It also serves as a warning for the scale of impact that climate
change can cause, Professor Gaffney says.
Human communities would have lost their homelands as the rising
water began to encroach upon the wide, low-lying plains.
"At times this change would have been insidious and slow - but at
times, it could have been terrifyingly fast. It would have been very
traumatic for these people," he says.
[Some of the advances by the sea would have been similar to the
widespread flooding of the English East Coast in 1953.
That happened overnight as a result of strong winds and a
particularly high tide, but in the case of the North Sea plains the
floodwaters would not have receded - at least not completely, and
"It would be a mistake to think that these people were
unsophisticated or without culture... they would have had names for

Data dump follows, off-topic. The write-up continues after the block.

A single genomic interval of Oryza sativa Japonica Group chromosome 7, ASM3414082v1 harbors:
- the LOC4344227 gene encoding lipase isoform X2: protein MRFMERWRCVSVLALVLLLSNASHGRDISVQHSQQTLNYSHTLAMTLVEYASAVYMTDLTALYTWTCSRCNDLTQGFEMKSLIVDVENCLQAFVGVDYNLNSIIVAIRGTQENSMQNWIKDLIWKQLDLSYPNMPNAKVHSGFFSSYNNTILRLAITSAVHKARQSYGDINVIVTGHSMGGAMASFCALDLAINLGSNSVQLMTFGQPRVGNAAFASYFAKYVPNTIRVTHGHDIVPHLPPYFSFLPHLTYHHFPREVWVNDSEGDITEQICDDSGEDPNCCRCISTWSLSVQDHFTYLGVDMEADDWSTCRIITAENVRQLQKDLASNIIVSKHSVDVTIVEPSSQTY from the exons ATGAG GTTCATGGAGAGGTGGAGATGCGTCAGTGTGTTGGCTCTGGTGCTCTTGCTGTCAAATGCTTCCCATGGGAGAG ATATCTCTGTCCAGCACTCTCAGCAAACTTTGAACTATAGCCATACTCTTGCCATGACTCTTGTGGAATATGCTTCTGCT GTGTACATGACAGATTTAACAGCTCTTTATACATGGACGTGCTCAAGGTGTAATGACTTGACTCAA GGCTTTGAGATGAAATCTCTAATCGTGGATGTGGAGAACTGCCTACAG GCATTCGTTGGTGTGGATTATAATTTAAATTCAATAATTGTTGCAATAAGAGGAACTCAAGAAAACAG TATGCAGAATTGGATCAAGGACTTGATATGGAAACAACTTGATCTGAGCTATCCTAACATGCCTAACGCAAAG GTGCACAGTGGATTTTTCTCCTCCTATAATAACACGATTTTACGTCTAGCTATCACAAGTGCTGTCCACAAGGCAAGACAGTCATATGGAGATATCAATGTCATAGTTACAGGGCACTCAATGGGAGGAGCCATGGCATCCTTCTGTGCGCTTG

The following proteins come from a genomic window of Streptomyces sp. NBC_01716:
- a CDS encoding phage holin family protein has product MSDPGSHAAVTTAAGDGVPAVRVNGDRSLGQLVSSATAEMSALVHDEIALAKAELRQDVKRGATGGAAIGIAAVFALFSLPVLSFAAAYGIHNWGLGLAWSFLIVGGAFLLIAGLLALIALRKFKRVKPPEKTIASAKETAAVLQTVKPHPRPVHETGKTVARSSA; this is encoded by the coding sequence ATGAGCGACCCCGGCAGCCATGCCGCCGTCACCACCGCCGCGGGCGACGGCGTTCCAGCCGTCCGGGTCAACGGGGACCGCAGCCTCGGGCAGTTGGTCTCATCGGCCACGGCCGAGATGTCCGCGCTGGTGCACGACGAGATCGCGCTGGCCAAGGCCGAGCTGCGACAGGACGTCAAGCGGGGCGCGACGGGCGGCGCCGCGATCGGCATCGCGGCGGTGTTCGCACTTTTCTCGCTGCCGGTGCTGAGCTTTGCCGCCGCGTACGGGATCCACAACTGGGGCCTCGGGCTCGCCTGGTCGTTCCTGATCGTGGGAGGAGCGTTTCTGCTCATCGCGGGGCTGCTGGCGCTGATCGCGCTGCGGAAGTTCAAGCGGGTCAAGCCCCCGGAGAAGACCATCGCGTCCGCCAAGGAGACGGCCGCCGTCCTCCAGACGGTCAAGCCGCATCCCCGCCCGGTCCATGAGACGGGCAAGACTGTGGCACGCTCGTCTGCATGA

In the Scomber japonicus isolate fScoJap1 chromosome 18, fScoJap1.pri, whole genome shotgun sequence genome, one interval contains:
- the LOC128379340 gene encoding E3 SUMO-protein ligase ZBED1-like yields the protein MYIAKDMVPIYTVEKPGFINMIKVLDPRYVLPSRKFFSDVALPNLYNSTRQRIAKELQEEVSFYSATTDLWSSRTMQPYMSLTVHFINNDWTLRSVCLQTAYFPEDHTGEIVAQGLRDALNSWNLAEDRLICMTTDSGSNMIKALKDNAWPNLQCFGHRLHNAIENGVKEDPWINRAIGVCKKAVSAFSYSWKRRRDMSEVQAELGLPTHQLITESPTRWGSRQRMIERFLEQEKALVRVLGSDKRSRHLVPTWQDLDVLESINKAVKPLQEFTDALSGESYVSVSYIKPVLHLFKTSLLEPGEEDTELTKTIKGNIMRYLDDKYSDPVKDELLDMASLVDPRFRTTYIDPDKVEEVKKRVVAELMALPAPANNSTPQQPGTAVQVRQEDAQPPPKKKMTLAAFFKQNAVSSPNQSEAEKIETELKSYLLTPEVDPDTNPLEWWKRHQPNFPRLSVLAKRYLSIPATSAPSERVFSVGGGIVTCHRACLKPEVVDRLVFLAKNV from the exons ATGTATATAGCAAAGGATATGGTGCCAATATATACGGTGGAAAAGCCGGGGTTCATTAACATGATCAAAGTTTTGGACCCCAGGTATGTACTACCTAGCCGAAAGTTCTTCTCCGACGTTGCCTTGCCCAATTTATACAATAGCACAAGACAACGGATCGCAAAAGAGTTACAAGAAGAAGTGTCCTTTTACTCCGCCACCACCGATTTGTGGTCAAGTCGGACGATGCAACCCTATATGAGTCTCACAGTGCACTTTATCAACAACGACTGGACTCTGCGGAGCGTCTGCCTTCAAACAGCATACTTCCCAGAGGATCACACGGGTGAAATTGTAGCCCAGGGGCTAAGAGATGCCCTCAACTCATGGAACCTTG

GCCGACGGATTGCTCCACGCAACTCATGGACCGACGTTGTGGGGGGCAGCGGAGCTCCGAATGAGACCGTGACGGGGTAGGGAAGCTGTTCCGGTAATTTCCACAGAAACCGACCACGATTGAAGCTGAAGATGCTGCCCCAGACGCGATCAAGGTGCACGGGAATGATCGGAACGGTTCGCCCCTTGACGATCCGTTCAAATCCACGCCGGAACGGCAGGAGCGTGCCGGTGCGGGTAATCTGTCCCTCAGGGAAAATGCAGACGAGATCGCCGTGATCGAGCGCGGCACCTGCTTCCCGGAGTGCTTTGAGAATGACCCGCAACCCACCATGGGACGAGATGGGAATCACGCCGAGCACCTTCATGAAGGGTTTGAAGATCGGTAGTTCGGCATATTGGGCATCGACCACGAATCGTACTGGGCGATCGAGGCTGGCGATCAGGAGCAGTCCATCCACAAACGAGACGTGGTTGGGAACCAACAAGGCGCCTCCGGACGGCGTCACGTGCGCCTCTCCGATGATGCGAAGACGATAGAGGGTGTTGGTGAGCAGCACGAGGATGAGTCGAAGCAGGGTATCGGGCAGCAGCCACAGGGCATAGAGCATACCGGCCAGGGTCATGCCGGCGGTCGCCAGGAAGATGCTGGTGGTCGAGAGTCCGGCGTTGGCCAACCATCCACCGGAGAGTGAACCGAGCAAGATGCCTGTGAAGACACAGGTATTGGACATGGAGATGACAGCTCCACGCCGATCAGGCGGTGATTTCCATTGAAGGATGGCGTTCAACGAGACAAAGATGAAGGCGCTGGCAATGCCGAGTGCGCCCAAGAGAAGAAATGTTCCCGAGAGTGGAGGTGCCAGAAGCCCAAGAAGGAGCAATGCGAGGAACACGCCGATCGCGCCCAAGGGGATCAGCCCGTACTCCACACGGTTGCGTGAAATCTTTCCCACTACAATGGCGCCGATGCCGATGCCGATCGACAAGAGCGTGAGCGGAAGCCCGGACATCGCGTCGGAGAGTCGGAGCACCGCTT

the rivers and hills and spiritual associations - it would have been
a catastrophic loss," says Professor Gaffney.
As the temperature rose and glaciers retreated and water levels
rose, the inhabitants would have been pushed off their hunting
grounds and forced towards higher land - including to what is now
[Such changes to their hunting areas, with separate tribal
associations being pushed together in ever smaller and more crowded
territories would have resulted in conflict between tribes or
groupings, and a period of unrest and further disturbance to the
lives of these people.]
"In 10,000 BC, hunter-gatherers were living on the land in the
middle of the North Sea. By 6000 BC, Britain was an island. The
area we have mapped was wiped out in the space of 4,000 years,"
explains Professor Gaffney.
The rising water levels began to remake the coastline